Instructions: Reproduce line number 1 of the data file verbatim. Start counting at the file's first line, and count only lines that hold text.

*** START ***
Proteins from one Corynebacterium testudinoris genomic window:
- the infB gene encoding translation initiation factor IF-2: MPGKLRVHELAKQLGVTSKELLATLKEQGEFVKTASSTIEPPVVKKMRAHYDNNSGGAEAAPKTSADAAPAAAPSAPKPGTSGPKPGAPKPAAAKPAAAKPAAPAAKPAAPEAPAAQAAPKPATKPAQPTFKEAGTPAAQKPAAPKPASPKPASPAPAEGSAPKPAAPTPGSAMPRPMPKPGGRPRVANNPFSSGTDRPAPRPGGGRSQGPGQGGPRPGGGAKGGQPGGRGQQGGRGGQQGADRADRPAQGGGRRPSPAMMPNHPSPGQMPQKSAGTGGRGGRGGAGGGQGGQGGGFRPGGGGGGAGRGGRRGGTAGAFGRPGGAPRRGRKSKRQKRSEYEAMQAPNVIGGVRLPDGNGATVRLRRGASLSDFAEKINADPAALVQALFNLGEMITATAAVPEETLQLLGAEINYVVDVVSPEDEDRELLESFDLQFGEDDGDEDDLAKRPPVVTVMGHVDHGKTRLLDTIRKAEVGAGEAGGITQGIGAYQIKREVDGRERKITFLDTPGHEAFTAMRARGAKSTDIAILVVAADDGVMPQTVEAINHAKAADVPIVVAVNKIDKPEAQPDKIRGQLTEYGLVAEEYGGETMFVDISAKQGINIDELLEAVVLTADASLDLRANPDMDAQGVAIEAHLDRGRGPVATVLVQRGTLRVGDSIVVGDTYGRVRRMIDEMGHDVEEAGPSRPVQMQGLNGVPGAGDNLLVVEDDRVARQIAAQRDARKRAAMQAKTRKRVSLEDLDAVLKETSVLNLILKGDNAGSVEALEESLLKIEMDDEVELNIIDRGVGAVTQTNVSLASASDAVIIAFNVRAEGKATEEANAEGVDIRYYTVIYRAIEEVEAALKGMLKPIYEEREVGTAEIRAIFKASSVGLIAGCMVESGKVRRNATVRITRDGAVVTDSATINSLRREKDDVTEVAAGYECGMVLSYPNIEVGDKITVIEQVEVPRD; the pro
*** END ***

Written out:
Proteins from one Corynebacterium testudinoris genomic window: